Advertisement
YOU ARE HERE: LAT HomeCollections

Family Tech

'Arthur' Helps Tots; 'Lego' Not a Good Fit

November 02, 2000|JINNY GUDMUNDSEN | jinny@choosechildrensoftware.com

The preschool years are a time of great discovery. For many tots, that discovery includes a computer and the wonders that it can present. Some kids even consider the computer a house for their favorite characters.

So it's important to choose preschool software carefully. There is a ton of preschool software on the market. But some, instead of enthralling children, may actually frustrate them.

Two recent releases--"Arthur's Preschool" and "Lego My Style: Preschool"--illustrate the point perfectly. "Arthur" offers solid preschool fare; the Lego title, on the other hand, has several design flaws that undermine its exciting premise.

"Arthur's Preschool"

Arthur, the aardvark star of books, television and software, invites preschoolers to join him as he visits eight of his friends. Each of Arthur's friends wants to play a fun educational game with the player across three levels of difficulty.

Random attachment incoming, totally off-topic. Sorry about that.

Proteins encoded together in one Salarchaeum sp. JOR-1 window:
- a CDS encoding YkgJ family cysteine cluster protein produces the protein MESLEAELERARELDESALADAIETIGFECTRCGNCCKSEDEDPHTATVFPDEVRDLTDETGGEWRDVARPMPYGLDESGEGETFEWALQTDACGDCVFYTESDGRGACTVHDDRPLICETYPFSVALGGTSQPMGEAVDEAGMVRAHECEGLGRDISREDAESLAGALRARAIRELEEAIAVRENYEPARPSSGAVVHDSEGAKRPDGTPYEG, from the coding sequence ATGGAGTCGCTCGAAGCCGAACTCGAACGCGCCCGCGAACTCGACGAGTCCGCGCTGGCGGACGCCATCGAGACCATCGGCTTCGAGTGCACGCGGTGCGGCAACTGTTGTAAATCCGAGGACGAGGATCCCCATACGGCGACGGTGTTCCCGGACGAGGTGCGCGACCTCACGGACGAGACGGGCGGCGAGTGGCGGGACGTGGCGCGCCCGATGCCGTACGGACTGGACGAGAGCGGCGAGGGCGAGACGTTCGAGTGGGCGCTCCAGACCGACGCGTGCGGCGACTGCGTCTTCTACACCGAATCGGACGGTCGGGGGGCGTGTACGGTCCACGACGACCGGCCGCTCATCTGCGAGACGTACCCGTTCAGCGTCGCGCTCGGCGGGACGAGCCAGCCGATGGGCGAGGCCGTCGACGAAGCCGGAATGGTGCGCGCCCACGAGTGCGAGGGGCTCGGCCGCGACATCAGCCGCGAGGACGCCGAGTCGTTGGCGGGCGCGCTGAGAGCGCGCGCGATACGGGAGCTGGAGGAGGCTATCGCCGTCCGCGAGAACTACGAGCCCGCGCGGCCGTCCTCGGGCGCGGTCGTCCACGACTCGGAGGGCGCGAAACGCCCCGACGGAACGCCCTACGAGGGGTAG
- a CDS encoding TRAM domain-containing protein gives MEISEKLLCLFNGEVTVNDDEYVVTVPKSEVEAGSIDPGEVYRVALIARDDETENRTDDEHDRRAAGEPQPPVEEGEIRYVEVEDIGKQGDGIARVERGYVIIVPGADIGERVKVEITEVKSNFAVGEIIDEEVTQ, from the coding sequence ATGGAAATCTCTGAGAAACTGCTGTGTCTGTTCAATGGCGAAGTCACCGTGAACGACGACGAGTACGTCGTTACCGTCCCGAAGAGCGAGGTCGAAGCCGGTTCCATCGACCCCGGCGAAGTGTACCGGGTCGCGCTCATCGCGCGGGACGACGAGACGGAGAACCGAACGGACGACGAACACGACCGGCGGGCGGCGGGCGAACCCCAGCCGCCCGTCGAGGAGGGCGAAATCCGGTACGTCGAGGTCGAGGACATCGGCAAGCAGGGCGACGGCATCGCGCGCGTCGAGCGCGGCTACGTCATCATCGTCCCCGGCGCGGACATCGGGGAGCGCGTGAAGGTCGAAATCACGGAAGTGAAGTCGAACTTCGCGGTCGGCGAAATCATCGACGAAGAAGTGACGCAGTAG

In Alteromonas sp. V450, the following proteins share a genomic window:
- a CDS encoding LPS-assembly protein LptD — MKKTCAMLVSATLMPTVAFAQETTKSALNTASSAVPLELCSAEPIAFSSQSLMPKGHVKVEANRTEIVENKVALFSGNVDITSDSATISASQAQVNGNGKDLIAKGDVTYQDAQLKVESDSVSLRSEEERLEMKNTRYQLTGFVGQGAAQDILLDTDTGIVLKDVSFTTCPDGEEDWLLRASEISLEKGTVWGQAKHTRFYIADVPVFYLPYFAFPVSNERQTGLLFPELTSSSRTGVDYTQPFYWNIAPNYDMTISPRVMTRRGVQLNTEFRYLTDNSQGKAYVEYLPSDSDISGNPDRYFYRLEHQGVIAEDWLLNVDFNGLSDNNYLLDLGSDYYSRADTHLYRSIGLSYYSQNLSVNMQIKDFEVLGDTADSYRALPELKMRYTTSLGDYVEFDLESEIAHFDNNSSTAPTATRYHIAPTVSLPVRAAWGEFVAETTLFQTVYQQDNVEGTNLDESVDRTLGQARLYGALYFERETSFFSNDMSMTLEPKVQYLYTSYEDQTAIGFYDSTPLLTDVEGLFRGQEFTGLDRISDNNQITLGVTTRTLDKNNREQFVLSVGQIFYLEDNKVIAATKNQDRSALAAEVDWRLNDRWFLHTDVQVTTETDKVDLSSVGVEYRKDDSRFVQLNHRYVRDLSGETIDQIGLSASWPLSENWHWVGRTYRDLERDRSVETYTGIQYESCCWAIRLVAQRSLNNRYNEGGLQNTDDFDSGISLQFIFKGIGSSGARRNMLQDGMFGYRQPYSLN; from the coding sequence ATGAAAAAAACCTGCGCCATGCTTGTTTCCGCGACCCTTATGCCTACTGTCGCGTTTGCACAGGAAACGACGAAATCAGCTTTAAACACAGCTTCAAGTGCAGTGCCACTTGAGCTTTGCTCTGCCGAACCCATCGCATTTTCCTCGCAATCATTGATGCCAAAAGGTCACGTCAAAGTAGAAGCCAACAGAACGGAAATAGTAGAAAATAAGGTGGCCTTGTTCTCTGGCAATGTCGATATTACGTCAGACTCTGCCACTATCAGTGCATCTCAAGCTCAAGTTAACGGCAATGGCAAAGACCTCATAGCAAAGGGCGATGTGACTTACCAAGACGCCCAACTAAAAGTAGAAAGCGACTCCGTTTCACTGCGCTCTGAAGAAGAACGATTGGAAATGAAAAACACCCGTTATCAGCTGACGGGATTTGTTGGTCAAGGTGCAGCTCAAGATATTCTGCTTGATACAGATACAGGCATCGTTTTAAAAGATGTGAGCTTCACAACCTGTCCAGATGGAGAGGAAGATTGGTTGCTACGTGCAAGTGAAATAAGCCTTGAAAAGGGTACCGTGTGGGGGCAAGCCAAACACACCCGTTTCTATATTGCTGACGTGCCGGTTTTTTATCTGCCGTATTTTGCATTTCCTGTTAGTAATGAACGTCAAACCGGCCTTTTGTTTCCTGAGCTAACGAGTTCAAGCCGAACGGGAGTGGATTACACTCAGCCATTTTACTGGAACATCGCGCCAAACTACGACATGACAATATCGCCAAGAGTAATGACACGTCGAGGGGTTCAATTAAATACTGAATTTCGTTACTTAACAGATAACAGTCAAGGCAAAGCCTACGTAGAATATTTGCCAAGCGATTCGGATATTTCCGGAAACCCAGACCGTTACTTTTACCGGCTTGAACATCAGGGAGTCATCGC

Youngsters learn shapes and colors with Buster, the alphabet with Baby Kate, letter sounds with the Brain and counting with Francine. D.W. is the sorting guru, Muffy is the emotions maven and Mr. Ratburn is the master of matching.

The activity with Binky Barnes is particularly inventive. Here, children help Binky build bridges over puddles for ladybugs. Using leaves, sticks and flowers, children apply logic to figure out combinations that will fit over the puddle.

There are also creative activities such as making greeting cards and composing music.

Twenty additional activities can be printed out to play after computer time is over.

"Arthur" provides an unhurried, personalized atmosphere in which to learn. If your child's name is one of the 500 recognized by the computer, Arthur will talk to your child by name. Throughout the program, your child's name will appear at various locations.

What makes "Arthur's Preschool" work so well is that it recognizes the child's needs. Each activity starts with an excellent tutorial. If a child struggles to find the correct answer, the program highlights the right one. Further, Arthur will offer some additional instruction when needed. If the child succeeds, Arthur encourages the child to play at the next level of difficulty.

"Arthur's Preschool" also has all the hallmarks of good preschool software: It creates a supportive and caring environment, features big graphics that are easy to understand, has lots of music and sound, talks to the child, puts the child in control of the exploration and doesn't allow failure.

"Lego My Style: Preschool"

Unfortunately, "Lego My Style: Preschool" fails to live up to its lofty promise. Here is a software title with a concept that is brilliant. Unfortunately, its execution falls far short of the mark.